Lui/lei capisce - he/she understands
Noi capiamo - We understand
Voi capite – You understand
Loro capiscono – They understand

Past participle in italian is used to form compound verb tenses, like passato prossimo (auxiliary verb + past participle). According to the situation, passato prossimo may be translated with the English simple past or present perfect.

Passato prossimo of capire
Io ho capito – I understood / I have understood
Tu hai capito - you understood / You have understood
Lui/lei ha capito - he/she understood / He/she has understood
Noi abbiamo capito - We understood / we have understood
Voi avete capito – You understood / You have understood
Loro hanno capito – They understood / They have understood


Lasciastare - The correct spelling is lascia stare.

Zoribanks, you are right. Lasciare stare means to leave alone
Some examples:
lasciami stare - leave me alone
lascia stare il gatto - leave the cat alone
lascia stare le mie carte - don't touch my papers


Carla ;)





Former_Member
Friday 01st of July 2005 05:55:46 AM
ciao tutti
i'm just arrive and i want to learn italian thank you carla


TuSeiLunica35
Wednesday 20th of July 2005 05:50:56 AM
My dialect?: Ciao Carla,
I'm learning italian in school but when io parlo to mia famiglia in Italiano the words I use are different. Is it because of the dialect they use?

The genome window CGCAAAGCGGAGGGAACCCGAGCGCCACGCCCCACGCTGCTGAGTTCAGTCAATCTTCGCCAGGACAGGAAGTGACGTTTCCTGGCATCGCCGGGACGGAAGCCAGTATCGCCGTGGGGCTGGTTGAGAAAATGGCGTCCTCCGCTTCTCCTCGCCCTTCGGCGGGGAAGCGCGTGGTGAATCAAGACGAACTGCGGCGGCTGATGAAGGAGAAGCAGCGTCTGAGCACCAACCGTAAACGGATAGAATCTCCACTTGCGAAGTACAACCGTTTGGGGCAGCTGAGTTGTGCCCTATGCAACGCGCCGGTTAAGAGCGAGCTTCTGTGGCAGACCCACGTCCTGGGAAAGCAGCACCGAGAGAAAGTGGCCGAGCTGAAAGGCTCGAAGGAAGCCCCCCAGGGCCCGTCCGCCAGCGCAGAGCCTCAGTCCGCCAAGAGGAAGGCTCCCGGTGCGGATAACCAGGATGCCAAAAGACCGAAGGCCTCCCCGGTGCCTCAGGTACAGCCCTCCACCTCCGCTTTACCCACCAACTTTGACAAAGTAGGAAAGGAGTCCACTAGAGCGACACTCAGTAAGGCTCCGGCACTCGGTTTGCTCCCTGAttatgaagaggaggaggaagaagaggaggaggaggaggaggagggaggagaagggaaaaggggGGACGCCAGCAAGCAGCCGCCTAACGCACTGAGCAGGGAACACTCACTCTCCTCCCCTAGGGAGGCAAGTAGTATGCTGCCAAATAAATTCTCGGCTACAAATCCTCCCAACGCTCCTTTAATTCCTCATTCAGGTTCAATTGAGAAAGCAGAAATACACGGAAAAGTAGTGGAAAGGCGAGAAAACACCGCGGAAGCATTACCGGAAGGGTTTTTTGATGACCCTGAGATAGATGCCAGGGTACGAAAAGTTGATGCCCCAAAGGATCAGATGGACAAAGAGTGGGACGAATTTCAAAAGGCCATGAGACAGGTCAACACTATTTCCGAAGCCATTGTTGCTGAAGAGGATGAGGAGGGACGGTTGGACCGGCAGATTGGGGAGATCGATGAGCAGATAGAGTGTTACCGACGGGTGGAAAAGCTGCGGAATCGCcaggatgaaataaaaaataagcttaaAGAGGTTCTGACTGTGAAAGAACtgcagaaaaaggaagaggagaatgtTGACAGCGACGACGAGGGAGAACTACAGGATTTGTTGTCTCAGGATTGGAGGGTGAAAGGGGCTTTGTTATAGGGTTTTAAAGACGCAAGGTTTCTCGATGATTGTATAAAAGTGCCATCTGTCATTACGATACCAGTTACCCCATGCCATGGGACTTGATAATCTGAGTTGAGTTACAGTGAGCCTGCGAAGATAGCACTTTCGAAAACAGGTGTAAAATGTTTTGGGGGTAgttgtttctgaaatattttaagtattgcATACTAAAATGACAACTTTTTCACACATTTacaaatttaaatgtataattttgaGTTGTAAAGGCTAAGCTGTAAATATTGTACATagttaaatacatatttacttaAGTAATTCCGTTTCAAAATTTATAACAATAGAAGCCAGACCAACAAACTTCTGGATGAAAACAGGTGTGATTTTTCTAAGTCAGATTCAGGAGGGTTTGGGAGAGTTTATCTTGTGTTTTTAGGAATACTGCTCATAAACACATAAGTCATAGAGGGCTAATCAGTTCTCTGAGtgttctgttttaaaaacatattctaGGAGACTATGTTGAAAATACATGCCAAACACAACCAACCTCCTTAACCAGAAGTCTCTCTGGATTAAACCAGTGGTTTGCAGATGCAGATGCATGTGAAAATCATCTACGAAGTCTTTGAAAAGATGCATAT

_How will I be able to understand them if they speak a dialect instead of proper italian?

grazie,

Bella :)


Carla
Friday 22nd of July 2005 05:28:02 AM
Hi Bella,
Welcome to Phrasebase :) :) :)

Yes, I think your family may speak a dialect.
Please can you give me some examples of words that you think are dialect words. Where in Italy is your family from?

There are many dialects in Italy. Every dialect has a particular pronunciation and its own words. It is sometimes hard to understand a dialect, even for Italian speakers.
Don't worry, nowadays in Italy dialects are not spoken as much as they were in the past. Plus, almost everyone can speak Italian besides their own dialect.

Ciao

;)

Carla



tony123456
Friday 22nd of July 2005 12:23:19 PM
Ciao carla! i am antonio! i am italian and my parents are from sicilia!(yes, sicilia!)They were born there and my dad doesnt speak english very well but my mom does. they speak siciliano in the house but when talking to people who arent friends italian i understand the siciliano dilect but cant realy wright it or speak it that amazingly!Im sure you might not know the dialect but id like them to be proud of me if i learnd italian better!please help me. i hope this is italian not siciliano!(mi puoi autare?)lol grazie!